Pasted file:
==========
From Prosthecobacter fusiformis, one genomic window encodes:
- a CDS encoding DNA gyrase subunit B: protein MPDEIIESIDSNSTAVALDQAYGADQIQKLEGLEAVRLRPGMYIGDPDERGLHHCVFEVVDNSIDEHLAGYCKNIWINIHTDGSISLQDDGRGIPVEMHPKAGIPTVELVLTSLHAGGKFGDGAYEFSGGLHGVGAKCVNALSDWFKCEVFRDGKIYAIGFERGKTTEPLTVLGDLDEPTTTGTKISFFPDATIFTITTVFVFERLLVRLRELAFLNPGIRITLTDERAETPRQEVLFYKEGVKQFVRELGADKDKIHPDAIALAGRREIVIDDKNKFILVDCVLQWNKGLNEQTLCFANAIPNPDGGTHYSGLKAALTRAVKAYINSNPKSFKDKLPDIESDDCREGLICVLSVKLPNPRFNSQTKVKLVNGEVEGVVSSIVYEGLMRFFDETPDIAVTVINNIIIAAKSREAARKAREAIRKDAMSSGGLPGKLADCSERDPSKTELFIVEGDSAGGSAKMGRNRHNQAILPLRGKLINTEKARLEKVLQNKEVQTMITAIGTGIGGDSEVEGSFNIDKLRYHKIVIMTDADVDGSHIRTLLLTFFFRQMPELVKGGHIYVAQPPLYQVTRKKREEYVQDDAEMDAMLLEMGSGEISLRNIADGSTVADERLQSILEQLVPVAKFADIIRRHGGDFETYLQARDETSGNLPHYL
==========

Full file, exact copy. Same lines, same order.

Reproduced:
From Prosthecobacter fusiformis, one genomic window encodes:
- a CDS encoding DNA gyrase subunit B: protein MPDEIIESIDSNSTAVALDQAYGADQIQKLEGLEAVRLRPGMYIGDPDERGLHHCVFEVVDNSIDEHLAGYCKNIWINIHTDGSISLQDDGRGIPVEMHPKAGIPTVELVLTSLHAGGKFGDGAYEFSGGLHGVGAKCVNALSDWFKCEVFRDGKIYAIGFERGKTTEPLTVLGDLDEPTTTGTKISFFPDATIFTITTVFVFERLLVRLRELAFLNPGIRITLTDERAETPRQEVLFYKEGVKQFVRELGADKDKIHPDAIALAGRREIVIDDKNKFILVDCVLQWNKGLNEQTLCFANAIPNPDGGTHYSGLKAALTRAVKAYINSNPKSFKDKLPDIESDDCREGLICVLSVKLPNPRFNSQTKVKLVNGEVEGVVSSIVYEGLMRFFDETPDIAVTVINNIIIAAKSREAARKAREAIRKDAMSSGGLPGKLADCSERDPSKTELFIVEGDSAGGSAKMGRNRHNQAILPLRGKLINTEKARLEKVLQNKEVQTMITAIGTGIGGDSEVEGSFNIDKLRYHKIVIMTDADVDGSHIRTLLLTFFFRQMPELVKGGHIYVAQPPLYQVTRKKREEYVQDDAEMDAMLLEMGSGEISLRNIADGSTVADERLQSILEQLVPVAKFADIIRRHGGDFETYLQARDETSGNLPHYL